The Cooperative Movement

An important movement in the world today is the Cooperative Movement.  A cooperative, according to the definition in Wikipedia, is an autonomous association of persons who voluntarily cooperate for their mutual social, economic, and cultural benefit. Cooperatives include non-profit community organizations and businesses that are owned and managed by the people who use its services (a consumer cooperative) and/or by the people who work there (a worker cooperative).

Rather than the standard business model, in which the main purpose is to make the most money possible for the shareholders, the cooperative business model involves organizing in order to serve a constituency in the best possible way.  In co-ops, the typical setup is selling ownership shares, but only one share per person.  One (rich) person cannot buy lots of shares in an attempt to take over the company.  The cooperative is much more democratic, in that one person, one share, one vote is the rule.

There are many types of co-ops in the world, including food co-ops, agricultural co-ops, electric utility co-ops, and others.  Credit Unions are financial institutions organized in the co-op model, which makes them distinctly different from the typical commercial bank.  The commercial bank is about making as high a profit as possible.  The  credit union is about providing financial services to its members as well as possible.  I would certainly recommend using a credit union rather than a standard commercial bank.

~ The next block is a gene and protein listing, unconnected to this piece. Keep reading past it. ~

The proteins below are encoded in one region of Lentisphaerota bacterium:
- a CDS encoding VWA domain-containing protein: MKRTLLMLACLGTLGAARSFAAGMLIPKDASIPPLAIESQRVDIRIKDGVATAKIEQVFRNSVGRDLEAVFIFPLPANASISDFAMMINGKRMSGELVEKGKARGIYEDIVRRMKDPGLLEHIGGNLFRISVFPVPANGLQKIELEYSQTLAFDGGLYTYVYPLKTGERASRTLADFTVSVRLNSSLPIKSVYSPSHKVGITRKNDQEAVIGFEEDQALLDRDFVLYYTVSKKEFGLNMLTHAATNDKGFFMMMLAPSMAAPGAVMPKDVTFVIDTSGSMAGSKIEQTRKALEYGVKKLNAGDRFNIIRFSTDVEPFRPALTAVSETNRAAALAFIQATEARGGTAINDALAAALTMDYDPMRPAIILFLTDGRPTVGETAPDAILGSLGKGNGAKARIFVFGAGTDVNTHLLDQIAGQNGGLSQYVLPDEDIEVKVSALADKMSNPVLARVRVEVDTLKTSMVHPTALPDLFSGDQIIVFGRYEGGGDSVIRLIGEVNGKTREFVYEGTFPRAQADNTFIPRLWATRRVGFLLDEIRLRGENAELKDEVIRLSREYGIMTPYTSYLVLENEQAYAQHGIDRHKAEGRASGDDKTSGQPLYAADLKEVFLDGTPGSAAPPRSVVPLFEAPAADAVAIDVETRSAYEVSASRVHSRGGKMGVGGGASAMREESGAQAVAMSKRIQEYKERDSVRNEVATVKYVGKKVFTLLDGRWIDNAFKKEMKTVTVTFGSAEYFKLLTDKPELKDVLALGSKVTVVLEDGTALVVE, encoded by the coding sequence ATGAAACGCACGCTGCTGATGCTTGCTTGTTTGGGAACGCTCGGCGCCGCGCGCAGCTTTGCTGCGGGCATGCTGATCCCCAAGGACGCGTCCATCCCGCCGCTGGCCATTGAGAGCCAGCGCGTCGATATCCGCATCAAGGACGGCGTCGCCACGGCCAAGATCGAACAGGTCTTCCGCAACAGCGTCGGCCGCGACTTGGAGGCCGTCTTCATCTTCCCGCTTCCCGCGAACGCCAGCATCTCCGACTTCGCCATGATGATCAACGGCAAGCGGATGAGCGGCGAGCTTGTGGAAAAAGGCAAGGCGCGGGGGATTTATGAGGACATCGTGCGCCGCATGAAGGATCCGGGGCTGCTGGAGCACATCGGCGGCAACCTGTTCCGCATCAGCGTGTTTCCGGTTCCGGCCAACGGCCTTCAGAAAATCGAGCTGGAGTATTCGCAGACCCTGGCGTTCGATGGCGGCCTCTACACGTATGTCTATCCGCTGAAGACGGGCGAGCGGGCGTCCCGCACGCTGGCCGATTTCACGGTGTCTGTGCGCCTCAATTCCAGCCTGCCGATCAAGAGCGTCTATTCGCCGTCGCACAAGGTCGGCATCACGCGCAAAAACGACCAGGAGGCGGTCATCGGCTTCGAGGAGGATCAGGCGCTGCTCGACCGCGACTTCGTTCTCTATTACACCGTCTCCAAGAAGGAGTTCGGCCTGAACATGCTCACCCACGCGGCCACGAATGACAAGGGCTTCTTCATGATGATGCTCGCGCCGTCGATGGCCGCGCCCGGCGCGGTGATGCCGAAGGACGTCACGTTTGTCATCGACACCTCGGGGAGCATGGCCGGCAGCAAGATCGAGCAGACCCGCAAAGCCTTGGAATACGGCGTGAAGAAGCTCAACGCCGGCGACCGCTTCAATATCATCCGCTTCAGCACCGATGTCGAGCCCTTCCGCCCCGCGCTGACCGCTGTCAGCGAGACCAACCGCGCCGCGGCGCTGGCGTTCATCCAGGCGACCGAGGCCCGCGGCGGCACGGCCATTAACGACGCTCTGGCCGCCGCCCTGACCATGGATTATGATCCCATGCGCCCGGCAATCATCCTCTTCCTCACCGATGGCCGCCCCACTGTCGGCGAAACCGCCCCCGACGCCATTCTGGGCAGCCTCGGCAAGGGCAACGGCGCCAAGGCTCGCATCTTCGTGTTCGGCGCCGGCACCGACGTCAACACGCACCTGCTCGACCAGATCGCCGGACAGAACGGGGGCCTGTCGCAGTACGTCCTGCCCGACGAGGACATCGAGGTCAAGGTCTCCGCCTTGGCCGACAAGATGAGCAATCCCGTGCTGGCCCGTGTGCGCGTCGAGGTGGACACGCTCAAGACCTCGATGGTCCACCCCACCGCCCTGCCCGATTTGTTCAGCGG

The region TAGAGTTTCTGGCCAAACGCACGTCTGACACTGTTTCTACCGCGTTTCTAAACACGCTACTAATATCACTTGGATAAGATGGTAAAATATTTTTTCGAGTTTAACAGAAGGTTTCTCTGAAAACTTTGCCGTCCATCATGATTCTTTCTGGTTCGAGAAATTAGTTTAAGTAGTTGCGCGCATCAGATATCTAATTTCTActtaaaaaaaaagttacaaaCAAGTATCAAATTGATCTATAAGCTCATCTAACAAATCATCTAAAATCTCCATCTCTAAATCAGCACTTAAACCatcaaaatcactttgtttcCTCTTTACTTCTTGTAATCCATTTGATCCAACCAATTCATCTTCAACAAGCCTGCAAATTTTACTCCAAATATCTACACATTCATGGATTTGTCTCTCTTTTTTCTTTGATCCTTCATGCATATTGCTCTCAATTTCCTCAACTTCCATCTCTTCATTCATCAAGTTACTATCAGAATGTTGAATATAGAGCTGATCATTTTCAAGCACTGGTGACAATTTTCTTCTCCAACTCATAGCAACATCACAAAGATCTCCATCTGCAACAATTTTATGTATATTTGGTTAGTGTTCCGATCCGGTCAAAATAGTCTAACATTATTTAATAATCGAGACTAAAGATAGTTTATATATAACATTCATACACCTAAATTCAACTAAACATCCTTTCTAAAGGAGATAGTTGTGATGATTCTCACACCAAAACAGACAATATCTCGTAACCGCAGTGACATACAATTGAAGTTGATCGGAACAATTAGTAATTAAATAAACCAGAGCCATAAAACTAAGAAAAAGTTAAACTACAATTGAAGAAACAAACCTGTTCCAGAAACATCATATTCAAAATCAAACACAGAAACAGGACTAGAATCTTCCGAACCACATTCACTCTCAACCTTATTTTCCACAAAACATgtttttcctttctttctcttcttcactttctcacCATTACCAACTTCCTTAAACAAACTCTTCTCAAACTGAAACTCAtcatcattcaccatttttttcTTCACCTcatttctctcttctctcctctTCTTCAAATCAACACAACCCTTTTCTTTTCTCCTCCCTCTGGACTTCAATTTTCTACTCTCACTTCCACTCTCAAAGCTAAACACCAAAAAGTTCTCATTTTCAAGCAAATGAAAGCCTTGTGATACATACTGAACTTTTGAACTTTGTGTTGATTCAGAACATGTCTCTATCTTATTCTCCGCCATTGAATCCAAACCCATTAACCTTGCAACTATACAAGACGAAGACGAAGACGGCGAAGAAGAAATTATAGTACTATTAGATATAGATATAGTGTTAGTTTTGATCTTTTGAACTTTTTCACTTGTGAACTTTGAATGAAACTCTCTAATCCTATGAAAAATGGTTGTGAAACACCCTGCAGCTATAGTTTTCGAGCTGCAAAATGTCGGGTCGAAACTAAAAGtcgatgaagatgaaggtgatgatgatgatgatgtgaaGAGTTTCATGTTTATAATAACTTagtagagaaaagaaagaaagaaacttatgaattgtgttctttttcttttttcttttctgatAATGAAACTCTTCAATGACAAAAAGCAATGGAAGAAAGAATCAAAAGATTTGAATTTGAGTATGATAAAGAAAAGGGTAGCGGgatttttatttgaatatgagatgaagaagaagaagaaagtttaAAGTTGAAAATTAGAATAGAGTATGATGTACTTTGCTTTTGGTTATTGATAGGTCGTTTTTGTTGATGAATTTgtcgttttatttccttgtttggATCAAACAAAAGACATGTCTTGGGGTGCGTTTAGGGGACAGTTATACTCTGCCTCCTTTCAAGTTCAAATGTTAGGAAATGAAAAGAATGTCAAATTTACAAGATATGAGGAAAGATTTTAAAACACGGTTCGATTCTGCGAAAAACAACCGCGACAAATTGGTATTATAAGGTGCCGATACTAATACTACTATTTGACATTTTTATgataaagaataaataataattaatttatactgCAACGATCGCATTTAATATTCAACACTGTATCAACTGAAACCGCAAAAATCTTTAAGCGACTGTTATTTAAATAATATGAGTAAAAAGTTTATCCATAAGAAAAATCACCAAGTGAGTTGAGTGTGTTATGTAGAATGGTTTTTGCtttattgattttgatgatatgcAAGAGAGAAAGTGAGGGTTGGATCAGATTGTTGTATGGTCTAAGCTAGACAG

Food co-ops are probably the best known cooperatives in the US.  They are typically far more local product-oriented and environmentally friendly than a typical supermarket, or even a for-profit natural foods chain.  I have been involved with a food co-op in my city, the Good Foods Co-op, as consumer, board member, and now, employee. I highly recommend spending your food dollars at a local food co-op than any other place.  This truly makes an impact on the local community and the world at large.

To explore where co-ops are, especially in the US, see The Co-op Directory.

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